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Indianapolis road rage on I 465

Yesterday, here in Indianapolis, a woman on I 465 was actually shot in the abdomen as the result of an apparent road rage incident. The details are not exactly known, but the shooter fired several shots into the injured woman’s SUV.

Now I have felt some anger and frustration on the road at times, but this is hard to believe. What are the statistics of road rage in the US? lists Indianapolis at 2.55 on a 1 to 5 scale, which gives us a moderate level rating for road rage. AAA did a study back in 1997 and found that 37% of drives experiencing road rage used a firearm, 28% used another weapon, and 35% used their car…I wonder what it is now? I have heard of a guy, here in Indianapolis, taking marbles and throwing them out his window after he has passed a crabby driver.

The interesting thing is that there is a difference between road rage and aggressive driving according to the National Highway Traffic Safety Administration:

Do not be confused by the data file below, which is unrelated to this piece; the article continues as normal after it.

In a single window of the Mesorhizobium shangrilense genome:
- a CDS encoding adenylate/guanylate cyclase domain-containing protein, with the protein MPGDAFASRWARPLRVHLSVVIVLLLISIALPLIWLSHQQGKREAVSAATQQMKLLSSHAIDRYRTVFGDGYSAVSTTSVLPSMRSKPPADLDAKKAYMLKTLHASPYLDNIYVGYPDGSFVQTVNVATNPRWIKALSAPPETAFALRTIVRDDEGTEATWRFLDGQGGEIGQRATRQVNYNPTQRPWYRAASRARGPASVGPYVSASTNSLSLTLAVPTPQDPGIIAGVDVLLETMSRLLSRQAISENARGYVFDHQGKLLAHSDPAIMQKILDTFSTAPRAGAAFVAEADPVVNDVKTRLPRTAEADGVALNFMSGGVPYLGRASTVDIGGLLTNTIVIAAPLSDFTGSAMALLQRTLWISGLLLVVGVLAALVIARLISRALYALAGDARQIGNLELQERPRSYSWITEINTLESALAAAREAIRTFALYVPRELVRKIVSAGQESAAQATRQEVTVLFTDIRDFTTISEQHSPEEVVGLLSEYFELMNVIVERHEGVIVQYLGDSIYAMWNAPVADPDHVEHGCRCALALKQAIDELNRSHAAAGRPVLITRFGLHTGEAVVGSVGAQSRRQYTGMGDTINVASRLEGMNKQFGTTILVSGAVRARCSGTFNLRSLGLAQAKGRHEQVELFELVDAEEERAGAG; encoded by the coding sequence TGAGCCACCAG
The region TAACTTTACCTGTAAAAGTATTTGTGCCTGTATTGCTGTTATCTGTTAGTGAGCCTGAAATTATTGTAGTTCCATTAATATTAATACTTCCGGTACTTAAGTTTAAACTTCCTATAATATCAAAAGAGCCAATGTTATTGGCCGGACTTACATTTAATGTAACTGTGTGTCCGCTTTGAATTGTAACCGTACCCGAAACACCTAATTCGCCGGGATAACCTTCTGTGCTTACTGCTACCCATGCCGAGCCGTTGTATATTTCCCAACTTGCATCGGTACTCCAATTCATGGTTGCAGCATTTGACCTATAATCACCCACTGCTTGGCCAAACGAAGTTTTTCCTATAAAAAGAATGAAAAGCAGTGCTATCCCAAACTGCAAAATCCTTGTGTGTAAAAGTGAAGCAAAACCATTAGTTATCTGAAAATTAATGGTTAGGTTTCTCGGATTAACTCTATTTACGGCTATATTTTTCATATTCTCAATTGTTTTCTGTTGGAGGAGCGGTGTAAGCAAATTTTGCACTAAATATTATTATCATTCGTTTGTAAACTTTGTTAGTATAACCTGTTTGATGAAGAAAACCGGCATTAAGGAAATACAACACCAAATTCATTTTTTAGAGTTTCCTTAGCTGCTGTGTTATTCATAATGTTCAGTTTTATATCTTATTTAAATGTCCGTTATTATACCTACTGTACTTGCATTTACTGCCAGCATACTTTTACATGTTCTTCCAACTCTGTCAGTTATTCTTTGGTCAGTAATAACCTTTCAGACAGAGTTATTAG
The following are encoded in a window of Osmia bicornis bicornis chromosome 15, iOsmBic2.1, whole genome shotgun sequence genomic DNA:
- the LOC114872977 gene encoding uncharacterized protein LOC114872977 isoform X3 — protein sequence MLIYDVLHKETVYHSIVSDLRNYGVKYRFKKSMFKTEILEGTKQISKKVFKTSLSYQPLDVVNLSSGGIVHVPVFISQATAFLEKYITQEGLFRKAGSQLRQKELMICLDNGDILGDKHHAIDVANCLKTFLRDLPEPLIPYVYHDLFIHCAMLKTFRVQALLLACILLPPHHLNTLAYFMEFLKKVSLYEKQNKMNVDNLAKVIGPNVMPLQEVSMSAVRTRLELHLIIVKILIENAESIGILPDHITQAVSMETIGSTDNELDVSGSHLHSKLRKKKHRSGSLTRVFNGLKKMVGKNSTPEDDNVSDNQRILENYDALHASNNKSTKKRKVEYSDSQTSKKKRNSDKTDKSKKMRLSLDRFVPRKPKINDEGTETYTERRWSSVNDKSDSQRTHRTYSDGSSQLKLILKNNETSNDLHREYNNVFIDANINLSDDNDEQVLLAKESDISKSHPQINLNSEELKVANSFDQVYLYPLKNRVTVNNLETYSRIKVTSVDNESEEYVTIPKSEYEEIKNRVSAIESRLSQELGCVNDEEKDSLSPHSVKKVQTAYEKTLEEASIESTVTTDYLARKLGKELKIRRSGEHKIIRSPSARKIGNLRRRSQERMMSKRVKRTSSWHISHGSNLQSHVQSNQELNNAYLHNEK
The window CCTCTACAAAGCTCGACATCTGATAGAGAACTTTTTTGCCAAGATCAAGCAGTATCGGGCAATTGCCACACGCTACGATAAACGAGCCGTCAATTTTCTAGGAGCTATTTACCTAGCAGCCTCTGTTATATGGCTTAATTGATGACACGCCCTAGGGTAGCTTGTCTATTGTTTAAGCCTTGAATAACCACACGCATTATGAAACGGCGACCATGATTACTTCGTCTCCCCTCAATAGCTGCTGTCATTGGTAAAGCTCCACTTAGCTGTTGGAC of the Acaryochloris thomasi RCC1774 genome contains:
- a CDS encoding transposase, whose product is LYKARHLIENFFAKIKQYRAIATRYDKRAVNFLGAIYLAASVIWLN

Aggressive Driving – “The commission of two or more moving violations that is likely to endanger other persons or property, or any single intentional violation that requires a defensive reaction of another driver.

Road Rage – “An assault with a motor vehicle or other dangerous weapon by the operator or passenger(s) of one motor vehicle on the operator or passenger(s) of another motor vehicle caused by an incident that occurred on a roadway.

How can you know if you suffer from road rage or if you are an aggressive driver? From the Washington State Patrol, here are some symptoms:

Mentally condemning or thought of violence toward other drivers.
Verbally expressing condemnation of other drivers to passengers in your vehicle.
Not obeying traffic safety rules, because you don’t agree with them.

Also, do you engage in the following aggressive and risky driving behaviors:

Following too close.
Weaving in and out of traffic.
Speeding up to beat a traffic light.
Cutting between vehicles to change lanes.
Using the horn excessively.
Flashing headlights excessively at oncoming traffic.
Braking to get others to back off your bumper.
Passing traffic and then slowing to teach the other driver a lesson.

If you think you do some of the above, you may want to seek help, give us an email by clicking the “contact” tab at the top right of this page, or call 317-713-1130. If you suffer because of those who do the above you may want to pull over and let them go by.

For some excellent information on road rage from every aspect, go to

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